Andrew R Chen

Falling into Shadow

Lightning Web Components follow the Web Components standard of encapsulation using Shadow DOM. This means that styles defined within an LWC will not affect other components, whether parent, child, or sibling. This is often Good! Style-rule collisions and unintended overrides can lead to spiraling development headaches when you just want some padding to be applied!

However, in certain circumstances, you want that control over all components. In particular, we have found that integrating Salesforce LWC Base Components into a specific custom theme sometimes cannot be achieved with only styling hooks. In these specific situations we needed a way to punch through the Shadow DOM.

Injecting some Light

One method to work around Shadow DOM encapsulation is utilizing style injection. (Credit for this approach goes to this stack post).

Style injection is where we leverage our access to a component’s template instance in order to directly append a style tag into the component’s DOM. This has the desired affect of allowing CSS style rules to affect the internal markup of the component, with a key caveat (more on that below). Lets see this in action.


Here we have a lightning-input component that we want to apply a custom border to. First we try to set the style attribute:

<!-- demo.html -->
    label="LWC Styling Demo"
    value="Lets code with Tython!"
    style="border: 2px solid red"

This results in:

Base component Lightning-Input with attribute styling affecting the LWC host element only.

Uh-oh. What we wanted was to just surround the input element itself with the border. Instead, what we got was the border wrapping around the label as well! Assuming we absolutely must have that helpful label, we are going to need a different approach.

Lets set up our injection method:

// demo.js
    renderedCallback() {
        if (!this._hasRendered) {
            this._hasRendered = true;
            const style = document.createElement('style');
            style.innerText = `
       input {
                    border: 2px solid red;

The result:

Base component Lightning-Input with internal input element styled.

Thats more like it! Lets step through what we are doing.

  1. Our injection code happens in the renderedCallback hook. This is because we know the component markup is rendered by the time this method is invoked.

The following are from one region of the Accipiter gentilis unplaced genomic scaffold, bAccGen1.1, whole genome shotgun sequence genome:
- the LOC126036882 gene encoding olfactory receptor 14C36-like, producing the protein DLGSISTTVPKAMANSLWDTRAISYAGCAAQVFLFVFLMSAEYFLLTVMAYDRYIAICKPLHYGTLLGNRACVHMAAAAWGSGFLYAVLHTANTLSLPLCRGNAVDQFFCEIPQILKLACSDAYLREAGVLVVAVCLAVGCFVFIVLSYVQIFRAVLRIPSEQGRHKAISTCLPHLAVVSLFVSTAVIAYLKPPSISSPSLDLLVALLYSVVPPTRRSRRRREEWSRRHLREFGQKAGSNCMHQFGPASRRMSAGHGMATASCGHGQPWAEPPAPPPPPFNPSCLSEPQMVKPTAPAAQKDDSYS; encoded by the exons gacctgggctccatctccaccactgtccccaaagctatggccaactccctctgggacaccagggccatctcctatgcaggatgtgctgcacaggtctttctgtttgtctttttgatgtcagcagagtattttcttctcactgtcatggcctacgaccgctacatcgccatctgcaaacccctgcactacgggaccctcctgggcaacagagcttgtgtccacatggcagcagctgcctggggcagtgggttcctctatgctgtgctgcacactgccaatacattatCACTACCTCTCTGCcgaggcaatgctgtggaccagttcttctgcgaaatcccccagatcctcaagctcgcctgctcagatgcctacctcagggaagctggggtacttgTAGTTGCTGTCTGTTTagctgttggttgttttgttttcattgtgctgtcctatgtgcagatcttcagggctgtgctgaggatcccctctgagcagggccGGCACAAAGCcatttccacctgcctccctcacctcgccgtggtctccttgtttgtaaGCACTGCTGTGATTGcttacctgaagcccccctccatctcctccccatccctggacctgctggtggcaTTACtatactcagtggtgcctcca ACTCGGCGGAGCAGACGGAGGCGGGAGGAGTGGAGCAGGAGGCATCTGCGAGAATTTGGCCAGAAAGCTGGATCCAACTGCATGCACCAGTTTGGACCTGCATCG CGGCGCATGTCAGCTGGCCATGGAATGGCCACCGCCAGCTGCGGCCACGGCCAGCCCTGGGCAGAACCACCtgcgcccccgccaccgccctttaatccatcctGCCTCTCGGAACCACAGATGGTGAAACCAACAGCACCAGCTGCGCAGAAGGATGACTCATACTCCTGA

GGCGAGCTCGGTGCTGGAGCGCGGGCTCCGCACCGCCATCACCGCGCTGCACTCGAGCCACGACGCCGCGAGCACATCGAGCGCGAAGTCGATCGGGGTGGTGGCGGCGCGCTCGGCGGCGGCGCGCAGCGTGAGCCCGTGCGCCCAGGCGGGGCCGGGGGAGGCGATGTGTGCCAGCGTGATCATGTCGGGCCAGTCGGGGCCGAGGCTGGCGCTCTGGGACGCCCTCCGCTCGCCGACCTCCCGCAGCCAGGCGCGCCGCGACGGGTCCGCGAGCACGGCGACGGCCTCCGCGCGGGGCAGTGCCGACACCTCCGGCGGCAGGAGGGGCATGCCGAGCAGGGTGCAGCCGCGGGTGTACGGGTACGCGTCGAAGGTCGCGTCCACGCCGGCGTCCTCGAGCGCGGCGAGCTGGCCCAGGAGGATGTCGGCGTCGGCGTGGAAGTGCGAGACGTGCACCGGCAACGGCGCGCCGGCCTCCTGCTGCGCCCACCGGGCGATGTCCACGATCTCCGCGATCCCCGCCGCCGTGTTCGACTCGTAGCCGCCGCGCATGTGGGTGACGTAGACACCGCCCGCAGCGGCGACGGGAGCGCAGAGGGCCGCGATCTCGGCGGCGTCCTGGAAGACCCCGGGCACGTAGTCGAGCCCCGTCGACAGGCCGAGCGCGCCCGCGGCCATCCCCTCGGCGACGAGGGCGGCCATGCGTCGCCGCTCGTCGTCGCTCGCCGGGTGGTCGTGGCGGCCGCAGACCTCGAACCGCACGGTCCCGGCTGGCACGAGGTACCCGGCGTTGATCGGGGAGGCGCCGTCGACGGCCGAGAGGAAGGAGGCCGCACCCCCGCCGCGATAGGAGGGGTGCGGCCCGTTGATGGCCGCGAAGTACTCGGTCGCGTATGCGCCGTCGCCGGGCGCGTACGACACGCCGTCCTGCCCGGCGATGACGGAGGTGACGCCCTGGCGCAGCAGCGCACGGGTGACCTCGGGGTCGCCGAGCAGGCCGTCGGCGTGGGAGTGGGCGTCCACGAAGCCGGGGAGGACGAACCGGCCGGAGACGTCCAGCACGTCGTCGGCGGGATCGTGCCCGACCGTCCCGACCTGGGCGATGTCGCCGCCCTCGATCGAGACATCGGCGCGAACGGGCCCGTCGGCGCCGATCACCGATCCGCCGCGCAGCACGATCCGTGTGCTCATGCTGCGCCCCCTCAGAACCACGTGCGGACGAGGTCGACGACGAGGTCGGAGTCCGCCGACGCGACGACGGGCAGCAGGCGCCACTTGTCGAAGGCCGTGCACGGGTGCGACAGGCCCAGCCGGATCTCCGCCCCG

2. We programmatically create a style element and set its innerText property to the CSS we wish to “inject” onto the page. You can define as many or as few CSS rules as you need. Just make sure the style rule(s) are as specific as possible! This will help prevent unintended targeting of other elements on the page (more on this later).

  3. Using the LWC template property, we locate our target element (generally the LWC’s root element) and then append our new style tag to it.

One additional best-practice to highlight here is the use of the _hasRendered flag. In an LWC, renderedCallback can be invoked many times as the component is compelled to update. The simple check ensures that we perform the injection only once to prevent littering the component with style tags that don’t accomplish anything.

This technique has proven useful enough for our team that we turned it into a utility method that any of our LWC’s can import and use.

Respecting the Shadow

The style injection approach is certainly powerful. Maybe even too powerful? The danger here is that CSS delivered via injected style tags become effectively global style rules. That means the styles defined in such a way can affect anything within scope of the page’s DOM tree. This includes parent elements as well!

That is a potential recipe for bugs and unintended consequences, the very scourges the Shadow DOM was created to combat. It is up to the developer to wield these techniques with great care.

What you don’t need to inject, don’t inject. When you do, be specific. If you have multiple instances of the same LWC that employs this tactic, be wary of them overriding each other.

In short, have fun but be careful.

Hope for the Future

This post outlined an approach for overriding the Shadow DOM encapsulation for specific circumstances that require it. In particular, we found it useful to exercise greater control over the styling of Salesforce’s Base Components. The method used is powerful and flexible, but can easily run amok on the page.

The good news is that the situation for developers is still improving.

General support for style hooks has somewhat mitigated the circumstances where we would be forced to turn to a method like style injection. The limitation is that the component must expose the “style hooks” in its api, which the base components as of now don’t all reliably provide.

There is also coming support of Light DOM, which is the ability to configure custom LWC to forgo Shadow DOM encapsulation when not needed. That is welcome flexibility, but there are a number of limitations to keep in mind, including notable lack of support for the Base Components.

If all else fails, rest assured Tython stands ready to lend a hand!